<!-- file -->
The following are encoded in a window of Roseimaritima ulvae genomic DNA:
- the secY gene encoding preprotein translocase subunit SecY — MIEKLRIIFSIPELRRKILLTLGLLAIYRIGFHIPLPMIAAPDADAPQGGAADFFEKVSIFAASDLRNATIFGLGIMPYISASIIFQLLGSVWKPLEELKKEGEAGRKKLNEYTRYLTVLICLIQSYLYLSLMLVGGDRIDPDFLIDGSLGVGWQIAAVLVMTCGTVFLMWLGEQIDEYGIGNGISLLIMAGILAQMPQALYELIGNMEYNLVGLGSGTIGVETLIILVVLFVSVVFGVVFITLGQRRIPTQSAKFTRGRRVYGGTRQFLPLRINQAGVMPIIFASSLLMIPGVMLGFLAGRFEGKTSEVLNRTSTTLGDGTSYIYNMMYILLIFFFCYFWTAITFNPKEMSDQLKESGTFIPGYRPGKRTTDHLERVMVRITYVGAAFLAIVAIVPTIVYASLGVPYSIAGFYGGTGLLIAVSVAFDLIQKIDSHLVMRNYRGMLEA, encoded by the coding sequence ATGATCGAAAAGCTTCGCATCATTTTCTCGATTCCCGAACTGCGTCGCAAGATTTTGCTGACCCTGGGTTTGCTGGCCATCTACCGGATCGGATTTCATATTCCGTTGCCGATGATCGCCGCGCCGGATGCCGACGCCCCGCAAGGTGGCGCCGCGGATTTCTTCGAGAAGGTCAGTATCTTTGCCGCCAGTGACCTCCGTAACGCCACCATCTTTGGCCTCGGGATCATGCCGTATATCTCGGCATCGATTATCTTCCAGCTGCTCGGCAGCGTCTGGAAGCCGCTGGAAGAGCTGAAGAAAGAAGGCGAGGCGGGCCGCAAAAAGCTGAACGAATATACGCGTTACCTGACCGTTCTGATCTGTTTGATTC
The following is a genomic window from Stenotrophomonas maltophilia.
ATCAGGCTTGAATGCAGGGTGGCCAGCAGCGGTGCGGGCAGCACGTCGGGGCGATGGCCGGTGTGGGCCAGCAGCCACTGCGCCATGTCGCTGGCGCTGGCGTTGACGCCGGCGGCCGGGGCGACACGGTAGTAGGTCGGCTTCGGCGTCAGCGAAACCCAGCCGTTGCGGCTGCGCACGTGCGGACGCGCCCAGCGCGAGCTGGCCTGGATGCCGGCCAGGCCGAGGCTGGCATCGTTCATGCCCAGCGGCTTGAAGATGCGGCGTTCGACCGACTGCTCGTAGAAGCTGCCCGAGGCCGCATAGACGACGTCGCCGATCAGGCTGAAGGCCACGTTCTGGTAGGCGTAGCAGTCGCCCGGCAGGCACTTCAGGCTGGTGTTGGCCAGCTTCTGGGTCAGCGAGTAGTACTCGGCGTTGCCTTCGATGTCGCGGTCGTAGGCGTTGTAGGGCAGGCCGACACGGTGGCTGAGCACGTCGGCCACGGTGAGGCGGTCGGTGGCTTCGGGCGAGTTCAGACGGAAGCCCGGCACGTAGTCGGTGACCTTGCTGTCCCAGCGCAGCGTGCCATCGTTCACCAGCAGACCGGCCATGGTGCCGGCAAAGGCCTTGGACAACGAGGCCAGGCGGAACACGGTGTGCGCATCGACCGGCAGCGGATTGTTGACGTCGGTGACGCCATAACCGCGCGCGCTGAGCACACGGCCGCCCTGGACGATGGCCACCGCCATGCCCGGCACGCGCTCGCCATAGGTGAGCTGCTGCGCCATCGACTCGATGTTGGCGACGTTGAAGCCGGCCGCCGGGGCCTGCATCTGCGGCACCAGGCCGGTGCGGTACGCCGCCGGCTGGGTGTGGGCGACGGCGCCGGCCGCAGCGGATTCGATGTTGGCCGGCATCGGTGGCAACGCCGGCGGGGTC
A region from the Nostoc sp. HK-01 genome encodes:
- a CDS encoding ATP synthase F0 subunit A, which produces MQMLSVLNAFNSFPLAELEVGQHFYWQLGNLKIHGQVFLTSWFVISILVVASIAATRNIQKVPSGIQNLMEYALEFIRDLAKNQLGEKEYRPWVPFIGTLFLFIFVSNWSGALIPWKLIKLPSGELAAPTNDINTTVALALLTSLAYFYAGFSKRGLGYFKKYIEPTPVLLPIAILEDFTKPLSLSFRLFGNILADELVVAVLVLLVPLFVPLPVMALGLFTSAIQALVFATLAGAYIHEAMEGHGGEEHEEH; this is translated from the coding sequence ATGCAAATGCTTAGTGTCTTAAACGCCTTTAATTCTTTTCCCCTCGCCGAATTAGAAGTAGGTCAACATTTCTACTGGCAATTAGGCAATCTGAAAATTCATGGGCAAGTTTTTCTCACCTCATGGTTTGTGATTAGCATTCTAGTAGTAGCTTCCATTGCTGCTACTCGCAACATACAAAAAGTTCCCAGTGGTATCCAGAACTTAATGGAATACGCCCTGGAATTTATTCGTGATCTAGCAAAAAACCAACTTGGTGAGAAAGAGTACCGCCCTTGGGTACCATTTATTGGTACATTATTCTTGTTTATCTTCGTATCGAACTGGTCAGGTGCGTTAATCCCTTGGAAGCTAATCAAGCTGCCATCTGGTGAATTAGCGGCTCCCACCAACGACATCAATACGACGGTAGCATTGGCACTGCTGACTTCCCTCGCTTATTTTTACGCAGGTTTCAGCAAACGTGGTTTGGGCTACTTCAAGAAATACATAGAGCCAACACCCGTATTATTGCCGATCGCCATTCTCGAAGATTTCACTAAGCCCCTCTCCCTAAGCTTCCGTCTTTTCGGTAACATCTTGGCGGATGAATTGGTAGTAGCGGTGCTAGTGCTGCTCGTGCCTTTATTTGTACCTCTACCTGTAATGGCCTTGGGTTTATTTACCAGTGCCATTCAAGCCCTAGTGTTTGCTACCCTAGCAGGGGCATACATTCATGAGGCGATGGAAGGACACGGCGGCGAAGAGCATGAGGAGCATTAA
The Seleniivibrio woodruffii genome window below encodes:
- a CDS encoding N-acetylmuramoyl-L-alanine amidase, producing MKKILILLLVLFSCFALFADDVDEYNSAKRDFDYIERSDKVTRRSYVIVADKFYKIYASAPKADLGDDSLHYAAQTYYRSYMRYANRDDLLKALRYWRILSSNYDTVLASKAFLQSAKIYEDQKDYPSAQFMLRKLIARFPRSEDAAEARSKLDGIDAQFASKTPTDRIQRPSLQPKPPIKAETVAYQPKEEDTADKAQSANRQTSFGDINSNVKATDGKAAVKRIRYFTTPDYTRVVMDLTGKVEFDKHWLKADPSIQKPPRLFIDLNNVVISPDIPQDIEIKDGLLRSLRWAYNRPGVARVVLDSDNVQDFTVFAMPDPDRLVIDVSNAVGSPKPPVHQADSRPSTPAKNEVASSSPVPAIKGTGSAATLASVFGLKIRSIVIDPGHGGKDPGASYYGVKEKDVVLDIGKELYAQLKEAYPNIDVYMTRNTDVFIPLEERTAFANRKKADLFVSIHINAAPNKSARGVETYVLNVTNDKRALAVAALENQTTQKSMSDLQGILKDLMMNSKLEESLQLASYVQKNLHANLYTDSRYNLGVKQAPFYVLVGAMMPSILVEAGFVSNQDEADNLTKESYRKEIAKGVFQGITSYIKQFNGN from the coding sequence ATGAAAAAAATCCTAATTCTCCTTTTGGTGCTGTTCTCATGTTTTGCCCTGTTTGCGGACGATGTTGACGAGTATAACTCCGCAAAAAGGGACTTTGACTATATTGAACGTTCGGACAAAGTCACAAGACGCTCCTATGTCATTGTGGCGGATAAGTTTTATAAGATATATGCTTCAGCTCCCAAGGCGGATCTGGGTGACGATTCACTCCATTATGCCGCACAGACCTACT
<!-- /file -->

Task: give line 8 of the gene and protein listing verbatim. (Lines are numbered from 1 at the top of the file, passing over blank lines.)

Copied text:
- a CDS encoding N-acetylmuramoyl-L-alanine amidase, producing MKKILILLLVLFSCFALFADDVDEYNSAKRDFDYIERSDKVTRRSYVIVADKFYKIYASAPKADLGDDSLHYAAQTYYRSYMRYANRDDLLKALRYWRILSSNYDTVLASKAFLQSAKIYEDQKDYPSAQFMLRKLIARFPRSEDAAEARSKLDGIDAQFASKTPTDRIQRPSLQPKPPIKAETVAYQPKEEDTADKAQSANRQTSFGDINSNVKATDGKAAVKRIRYFTTPDYTRVVMDLTGKVEFDKHWLKADPSIQKPPRLFIDLNNVVISPDIPQDIEIKDGLLRSLRWAYNRPGVARVVLDSDNVQDFTVFAMPDPDRLVIDVSNAVGSPKPPVHQADSRPSTPAKNEVASSSPVPAIKGTGSAATLASVFGLKIRSIVIDPGHGGKDPGASYYGVKEKDVVLDIGKELYAQLKEAYPNIDVYMTRNTDVFIPLEERTAFANRKKADLFVSIHINAAPNKSARGVETYVLNVTNDKRALAVAALENQTTQKSMSDLQGILKDLMMNSKLEESLQLASYVQKNLHANLYTDSRYNLGVKQAPFYVLVGAMMPSILVEAGFVSNQDEADNLTKESYRKEIAKGVFQGITSYIKQFNGN from the coding sequence ATGAAAAAAATCCTAATTCTCCTTTTGGTGCTGTTCTCATGTTTTGCCCTGTTTGCGGACGATGTTGACGAGTATAACTCCGCAAAAAGGGACTTTGACTATATTGAACGTTCGGACAAAGTCACAAGACGCTCCTATGTCATTGTGGCGGATAAGTTTTATAAGATATATGCTTCAGCTCCCAAGGCGGATCTGGGTGACGATTCACTCCATTATGCCGCACAGACCTACT